The problem this movie has is that the original concept is courtesy of George A. Romero, who is the man who created zombies as we know them with Night of the Living Dead, Dawn of the Dead and Day of the Dead. He really isn’t comfortable with any movies that don’t feature zombies, which probably explains why he wrote this movie so that he could basically do it all again only with the fact that the zombies that act and walk like zombies aren’t zombies. Surprise.
Unlike zombies, though, the people can retain part of what made them human, meaning that they can speak a little and they can also remember how to drive vehicles (albeit terribly). This adds a little extra terror to the whole thing as you realise that it isn’t simply a case of hiding from them, because they probably know how to find you…eventually.
30 Days of Night
Back onto the vampire theme here, but this time it is a much bloodier and scary affair than I Am Legend, which wasn’t exactly tame in the first place. This movie is set in the town of Barrow which is so near to the North Pole that during the winter it has 30 days in a row of perpetual darkness, which makes it the perfect hunting ground for vampires. Inevitable, this happens, and vampires take over the small town, hunting down any and all humans for a feeding frenzy not seen since McDonalds first opened.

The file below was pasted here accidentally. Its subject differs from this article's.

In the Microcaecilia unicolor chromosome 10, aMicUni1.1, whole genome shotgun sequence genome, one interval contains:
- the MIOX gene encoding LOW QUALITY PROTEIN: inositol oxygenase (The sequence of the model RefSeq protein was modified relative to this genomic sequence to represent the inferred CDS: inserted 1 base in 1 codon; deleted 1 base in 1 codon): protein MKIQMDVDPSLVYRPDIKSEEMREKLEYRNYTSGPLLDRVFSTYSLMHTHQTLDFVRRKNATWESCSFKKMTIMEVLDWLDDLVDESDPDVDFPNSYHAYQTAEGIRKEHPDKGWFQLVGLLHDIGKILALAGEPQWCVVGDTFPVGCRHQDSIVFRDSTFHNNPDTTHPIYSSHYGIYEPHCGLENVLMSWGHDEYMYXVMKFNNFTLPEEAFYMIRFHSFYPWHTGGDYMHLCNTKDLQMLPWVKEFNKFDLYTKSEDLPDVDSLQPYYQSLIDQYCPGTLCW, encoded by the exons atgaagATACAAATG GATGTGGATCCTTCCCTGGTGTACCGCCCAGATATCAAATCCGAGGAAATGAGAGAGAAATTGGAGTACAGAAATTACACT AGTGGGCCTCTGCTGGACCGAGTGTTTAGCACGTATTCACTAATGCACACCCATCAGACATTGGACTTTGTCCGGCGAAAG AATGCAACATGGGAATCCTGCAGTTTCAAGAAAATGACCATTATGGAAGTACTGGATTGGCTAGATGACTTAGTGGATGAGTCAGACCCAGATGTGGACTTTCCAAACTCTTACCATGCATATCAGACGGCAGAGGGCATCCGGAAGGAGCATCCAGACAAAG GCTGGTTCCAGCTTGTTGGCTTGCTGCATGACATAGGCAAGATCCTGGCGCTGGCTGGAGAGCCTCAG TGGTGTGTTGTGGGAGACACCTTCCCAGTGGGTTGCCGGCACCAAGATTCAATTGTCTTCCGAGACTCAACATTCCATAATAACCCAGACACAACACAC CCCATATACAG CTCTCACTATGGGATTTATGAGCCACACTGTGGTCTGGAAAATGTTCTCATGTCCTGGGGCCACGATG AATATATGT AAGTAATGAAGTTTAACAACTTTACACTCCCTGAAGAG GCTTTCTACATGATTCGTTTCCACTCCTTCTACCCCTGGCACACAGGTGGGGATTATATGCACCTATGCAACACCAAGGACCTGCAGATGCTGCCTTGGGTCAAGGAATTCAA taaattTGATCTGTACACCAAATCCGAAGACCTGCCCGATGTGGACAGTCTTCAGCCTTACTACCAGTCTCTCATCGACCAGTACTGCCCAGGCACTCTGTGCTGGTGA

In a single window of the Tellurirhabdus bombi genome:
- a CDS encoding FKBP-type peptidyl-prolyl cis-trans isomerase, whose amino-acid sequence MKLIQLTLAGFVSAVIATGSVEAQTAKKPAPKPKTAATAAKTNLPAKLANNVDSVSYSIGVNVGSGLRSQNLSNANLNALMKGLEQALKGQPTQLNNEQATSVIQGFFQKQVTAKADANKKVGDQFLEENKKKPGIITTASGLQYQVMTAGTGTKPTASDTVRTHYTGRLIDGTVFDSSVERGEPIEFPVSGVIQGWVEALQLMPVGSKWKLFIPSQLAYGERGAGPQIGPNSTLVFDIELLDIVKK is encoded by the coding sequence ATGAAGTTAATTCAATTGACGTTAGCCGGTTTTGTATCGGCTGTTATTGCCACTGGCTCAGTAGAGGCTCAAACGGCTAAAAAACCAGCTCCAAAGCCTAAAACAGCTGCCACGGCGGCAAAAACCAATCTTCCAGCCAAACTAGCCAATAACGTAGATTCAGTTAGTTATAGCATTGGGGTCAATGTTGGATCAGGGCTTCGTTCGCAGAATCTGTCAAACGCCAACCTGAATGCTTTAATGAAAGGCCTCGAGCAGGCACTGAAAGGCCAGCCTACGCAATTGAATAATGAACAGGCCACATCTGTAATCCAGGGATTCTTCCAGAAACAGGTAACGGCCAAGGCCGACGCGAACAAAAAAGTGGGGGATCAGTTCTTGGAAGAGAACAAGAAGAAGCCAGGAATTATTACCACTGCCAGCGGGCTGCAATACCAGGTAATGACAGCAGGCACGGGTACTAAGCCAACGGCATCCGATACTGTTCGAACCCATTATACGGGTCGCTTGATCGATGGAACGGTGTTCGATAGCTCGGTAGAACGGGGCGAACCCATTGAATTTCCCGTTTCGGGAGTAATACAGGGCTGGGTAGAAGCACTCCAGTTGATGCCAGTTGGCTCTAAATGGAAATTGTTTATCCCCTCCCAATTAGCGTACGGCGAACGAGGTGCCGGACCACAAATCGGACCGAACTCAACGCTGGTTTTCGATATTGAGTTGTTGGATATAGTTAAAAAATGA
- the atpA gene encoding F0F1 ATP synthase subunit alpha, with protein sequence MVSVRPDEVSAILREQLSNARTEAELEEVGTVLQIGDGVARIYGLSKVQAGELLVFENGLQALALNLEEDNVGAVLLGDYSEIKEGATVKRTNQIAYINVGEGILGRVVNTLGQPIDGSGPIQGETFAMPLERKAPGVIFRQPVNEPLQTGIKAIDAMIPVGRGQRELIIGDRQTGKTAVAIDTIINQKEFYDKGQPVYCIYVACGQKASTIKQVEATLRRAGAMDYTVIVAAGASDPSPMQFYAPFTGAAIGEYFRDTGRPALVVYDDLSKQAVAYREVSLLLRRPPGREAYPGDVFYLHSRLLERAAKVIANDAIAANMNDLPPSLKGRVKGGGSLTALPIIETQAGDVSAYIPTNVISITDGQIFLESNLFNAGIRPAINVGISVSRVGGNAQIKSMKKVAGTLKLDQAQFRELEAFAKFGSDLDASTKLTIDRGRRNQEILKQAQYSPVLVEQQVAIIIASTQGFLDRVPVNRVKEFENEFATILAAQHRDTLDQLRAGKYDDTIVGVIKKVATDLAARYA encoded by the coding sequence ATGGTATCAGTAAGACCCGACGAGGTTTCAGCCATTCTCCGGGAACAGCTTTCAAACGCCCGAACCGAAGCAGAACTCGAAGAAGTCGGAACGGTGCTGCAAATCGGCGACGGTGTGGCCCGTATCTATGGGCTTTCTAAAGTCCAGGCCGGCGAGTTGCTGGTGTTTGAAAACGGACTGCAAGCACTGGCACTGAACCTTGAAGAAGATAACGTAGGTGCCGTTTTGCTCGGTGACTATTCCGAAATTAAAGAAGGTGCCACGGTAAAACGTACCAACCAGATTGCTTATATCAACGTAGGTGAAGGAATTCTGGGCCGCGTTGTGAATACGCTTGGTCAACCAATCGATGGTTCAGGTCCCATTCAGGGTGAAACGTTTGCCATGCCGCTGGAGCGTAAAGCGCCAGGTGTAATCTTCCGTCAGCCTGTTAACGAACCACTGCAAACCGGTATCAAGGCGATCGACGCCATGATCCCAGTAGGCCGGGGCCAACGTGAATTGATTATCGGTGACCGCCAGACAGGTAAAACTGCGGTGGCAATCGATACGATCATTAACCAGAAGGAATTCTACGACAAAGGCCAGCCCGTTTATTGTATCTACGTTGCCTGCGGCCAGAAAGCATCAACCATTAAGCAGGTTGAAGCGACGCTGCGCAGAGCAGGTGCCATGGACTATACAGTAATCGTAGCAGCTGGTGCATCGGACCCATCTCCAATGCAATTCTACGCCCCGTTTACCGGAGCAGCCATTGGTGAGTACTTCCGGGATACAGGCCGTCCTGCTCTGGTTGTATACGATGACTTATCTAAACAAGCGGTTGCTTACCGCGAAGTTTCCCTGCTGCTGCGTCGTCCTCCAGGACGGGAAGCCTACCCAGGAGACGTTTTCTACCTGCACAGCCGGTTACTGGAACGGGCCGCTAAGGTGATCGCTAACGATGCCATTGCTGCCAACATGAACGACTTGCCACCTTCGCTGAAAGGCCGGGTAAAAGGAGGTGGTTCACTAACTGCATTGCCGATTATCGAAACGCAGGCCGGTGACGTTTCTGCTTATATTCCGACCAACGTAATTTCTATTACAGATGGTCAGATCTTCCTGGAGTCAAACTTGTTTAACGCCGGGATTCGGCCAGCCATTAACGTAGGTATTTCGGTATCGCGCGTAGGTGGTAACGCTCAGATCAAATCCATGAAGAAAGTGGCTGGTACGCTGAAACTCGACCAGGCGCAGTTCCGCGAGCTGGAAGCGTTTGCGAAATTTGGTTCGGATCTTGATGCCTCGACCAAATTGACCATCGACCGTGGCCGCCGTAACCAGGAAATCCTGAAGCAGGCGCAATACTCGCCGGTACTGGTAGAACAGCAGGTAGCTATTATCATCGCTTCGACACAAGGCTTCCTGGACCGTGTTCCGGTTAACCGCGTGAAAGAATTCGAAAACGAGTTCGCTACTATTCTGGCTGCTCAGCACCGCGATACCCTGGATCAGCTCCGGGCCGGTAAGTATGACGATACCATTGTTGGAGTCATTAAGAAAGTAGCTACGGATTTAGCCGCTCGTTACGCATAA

This puts an interesting twist on proceedings, as it adds a time limit to the whole affair. The vampires can only stay indefinitely, due to the fact that the sun will eventually rise and burn them all like marshmallows over a fire, only with more screaming involved, but the humans have got to find some way to hide and survive for 30 days without starving to death.
In the end, it is left to Josh Hartnett to save the day, because the film wasn’t made many years after Pearl Harbour and everybody loves a good looking hero.